Over the last three years, Oxbow Partners has helped several brokers, MGAs and carriers select new core insurance systems. One of our points of differentiation is that we know the full spectrum of platforms across the market including the long tail of next generation systems – the systems that our clients probably haven’t heard of but which could be more suited to their needs than the global titans.
Our process starts with a broader field than one may expect (selecting widely from our database of over 250 providers) but we complete the process faster than traditional vendor selection approaches.
We have developed ‘agile procurement’ methodology which balances robust analysis with pragmatism and speed. This blog summarises our eight principles for platform selection.
- Ensure non-obvious vendors are included in the process: Established giants (e.g. Guidewire) are successful for a reason – rich functionality, experience of working at scale, etc. However, some new systems can hold their own against the established names, especially when the scope is narrow, and their capabilities can evolve quickly from year to year. Don’t assume that your universe is limited to the four names you know.
- Be clear on the ‘showstopping’ requirements: Incumbents are often bad at being disciplined about what’s a showstopper and what’s a nice-to-have. Criteria are retrofitted around biases as processes evolve. Force your team to be objective from the start. This discipline will save headaches when evaluating systems later in the selection process; what will you do when all preferred systems fall done on one your many ‘mandatory requirements’?
- Use the ‘showstoppers’ to make early eliminations: People tend to want to know everything about every system. If a vendor can’t hit a ‘showstopper’ requirement, eliminate them quickly – don’t keep analysing them to balance up the volume of analysis between your shortlisted vendors.
- Be precise in your questions to vendors: For an RFI or RFP to be useful you need to be precise about your requirements so that vendors cannot fudge the answers. For example, don’t just say that you need multi-currency functionality, but identify your ‘showstopper’ requirement so that the vendor can be forced to answer a closed, no-nonsense question.
- Move off paper quickly: Demand more than PowerPoint and planned demos. We recommend asking around (e.g. speak to experts and to the vendors’ existing clients), taking vendors up on offers of free trials, and (most importantly) insisting that vendors run short POCs that you control. If something doesn’t feel quite right, ask more questions and demand more evidence. We have seen demonstrations by vendors that turn out to be mock-ups rather than the reality of their core system capability.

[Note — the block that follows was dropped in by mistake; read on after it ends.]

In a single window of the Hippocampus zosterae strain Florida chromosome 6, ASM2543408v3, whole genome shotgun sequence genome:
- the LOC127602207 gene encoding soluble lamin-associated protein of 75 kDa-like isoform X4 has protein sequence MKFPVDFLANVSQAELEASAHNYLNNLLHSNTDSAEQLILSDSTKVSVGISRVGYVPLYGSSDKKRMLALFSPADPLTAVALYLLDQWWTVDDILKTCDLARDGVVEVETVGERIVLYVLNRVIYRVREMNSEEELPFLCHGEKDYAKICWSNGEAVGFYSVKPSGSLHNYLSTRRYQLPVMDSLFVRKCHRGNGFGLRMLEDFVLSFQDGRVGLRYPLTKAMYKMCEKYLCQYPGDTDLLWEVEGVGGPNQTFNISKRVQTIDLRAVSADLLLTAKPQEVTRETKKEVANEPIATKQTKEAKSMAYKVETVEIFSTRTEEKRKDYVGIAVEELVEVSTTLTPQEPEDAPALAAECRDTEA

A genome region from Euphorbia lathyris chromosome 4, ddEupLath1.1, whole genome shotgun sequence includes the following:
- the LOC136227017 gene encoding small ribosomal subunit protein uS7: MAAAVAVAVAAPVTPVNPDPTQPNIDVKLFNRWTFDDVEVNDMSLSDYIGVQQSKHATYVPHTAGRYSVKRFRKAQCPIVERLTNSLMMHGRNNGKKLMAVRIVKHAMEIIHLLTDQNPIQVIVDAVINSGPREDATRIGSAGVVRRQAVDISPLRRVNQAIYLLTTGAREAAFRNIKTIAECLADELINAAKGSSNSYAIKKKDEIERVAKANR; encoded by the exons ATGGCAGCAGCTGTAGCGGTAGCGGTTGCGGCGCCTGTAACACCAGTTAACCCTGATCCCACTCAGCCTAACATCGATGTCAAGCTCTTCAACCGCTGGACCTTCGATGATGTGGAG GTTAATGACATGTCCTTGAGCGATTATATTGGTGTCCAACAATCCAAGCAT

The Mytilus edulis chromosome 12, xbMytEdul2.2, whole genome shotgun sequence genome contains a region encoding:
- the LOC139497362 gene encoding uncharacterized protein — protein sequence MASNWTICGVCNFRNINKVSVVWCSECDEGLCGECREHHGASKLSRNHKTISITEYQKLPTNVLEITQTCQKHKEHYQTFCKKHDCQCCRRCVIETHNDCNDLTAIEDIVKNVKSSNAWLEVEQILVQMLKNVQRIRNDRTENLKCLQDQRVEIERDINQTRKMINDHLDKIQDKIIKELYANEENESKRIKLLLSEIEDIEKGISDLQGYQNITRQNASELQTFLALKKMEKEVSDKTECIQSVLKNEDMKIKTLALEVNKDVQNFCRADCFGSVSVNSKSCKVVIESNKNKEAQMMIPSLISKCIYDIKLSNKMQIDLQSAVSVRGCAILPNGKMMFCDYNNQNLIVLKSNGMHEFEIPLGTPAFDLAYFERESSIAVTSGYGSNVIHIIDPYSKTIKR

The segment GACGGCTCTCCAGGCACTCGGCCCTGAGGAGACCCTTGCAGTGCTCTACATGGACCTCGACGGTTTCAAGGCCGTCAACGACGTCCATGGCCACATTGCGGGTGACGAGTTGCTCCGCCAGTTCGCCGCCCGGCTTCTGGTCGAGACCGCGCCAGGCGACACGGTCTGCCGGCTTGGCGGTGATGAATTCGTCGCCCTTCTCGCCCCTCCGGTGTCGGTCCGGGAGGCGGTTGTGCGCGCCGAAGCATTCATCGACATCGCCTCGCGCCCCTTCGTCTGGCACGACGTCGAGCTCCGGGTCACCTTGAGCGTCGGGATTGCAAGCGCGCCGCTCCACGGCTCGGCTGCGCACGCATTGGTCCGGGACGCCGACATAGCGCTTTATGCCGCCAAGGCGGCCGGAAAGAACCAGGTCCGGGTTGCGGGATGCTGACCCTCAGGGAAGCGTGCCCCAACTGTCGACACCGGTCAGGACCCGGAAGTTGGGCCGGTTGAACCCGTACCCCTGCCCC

- Understand vendor specialisms: Many vendors claim to cover the whole value chain (i.e. broking, MGAs, underwriting) when in fact their system is only optimised for one value chain area. Quickly cutting through vendors’ marketing will save you time and allow you to focus solely on those vendors that can meet your specific needs.
- Balance fact and (expert) gut-feel: Wholly fact-based assessments of technology vendors can lead to spurious precision and odd or incorrect decisions being made. We have seen several selection processes where, due to sensitivities in the weighting factors, the ‘winning’ vendor clearly is not the most appropriate solution for the client. Whilst we recommend a healthy dose of fact-based assessment, it needs to be balanced with common sense, reason and to a certain extent expert-led gut feel.
- Find an expert: Be conscious of what you know about and what you don’t and find ways of filling your knowledge gaps. One of the main reasons clients ask for our help is that we invest time and effort into understanding the insurance vendor market in-depth.
How we can help
The Oxbow Partners technology practice has advised clients on systems in the UK, Continental Europe, Australia and Asia. We use a database of over 250 insurance systems as the starting point and cover both policy administration and claims.
Clients value our team’s domain expertise, network in the insurance technology community, and our genuine impartiality in the process. We do not have commercial relationships with vendors and we are not an implementation partner for the large systems.